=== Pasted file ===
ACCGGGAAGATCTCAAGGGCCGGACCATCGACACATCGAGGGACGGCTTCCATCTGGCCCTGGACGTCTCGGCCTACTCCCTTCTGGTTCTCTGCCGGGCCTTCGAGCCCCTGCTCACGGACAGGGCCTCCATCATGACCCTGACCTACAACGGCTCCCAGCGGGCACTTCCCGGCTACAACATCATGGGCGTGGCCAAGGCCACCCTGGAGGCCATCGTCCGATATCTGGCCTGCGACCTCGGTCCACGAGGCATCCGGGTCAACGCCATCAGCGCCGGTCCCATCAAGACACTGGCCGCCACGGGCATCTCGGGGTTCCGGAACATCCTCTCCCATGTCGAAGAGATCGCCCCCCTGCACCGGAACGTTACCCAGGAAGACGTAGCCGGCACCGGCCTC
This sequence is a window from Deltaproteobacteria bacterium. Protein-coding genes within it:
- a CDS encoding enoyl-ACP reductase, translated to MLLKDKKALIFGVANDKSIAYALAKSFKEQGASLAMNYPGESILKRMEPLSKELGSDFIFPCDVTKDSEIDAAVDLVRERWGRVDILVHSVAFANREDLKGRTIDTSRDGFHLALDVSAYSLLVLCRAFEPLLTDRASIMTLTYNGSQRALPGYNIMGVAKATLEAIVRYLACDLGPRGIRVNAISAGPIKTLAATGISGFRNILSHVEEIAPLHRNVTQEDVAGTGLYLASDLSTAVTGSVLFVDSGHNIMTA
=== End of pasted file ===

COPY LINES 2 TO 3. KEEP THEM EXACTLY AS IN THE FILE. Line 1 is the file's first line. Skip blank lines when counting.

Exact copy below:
This sequence is a window from Deltaproteobacteria bacterium. Protein-coding genes within it:
- a CDS encoding enoyl-ACP reductase, translated to MLLKDKKALIFGVANDKSIAYALAKSFKEQGASLAMNYPGESILKRMEPLSKELGSDFIFPCDVTKDSEIDAAVDLVRERWGRVDILVHSVAFANREDLKGRTIDTSRDGFHLALDVSAYSLLVLCRAFEPLLTDRASIMTLTYNGSQRALPGYNIMGVAKATLEAIVRYLACDLGPRGIRVNAISAGPIKTLAATGISGFRNILSHVEEIAPLHRNVTQEDVAGTGLYLASDLSTAVTGSVLFVDSGHNIMTA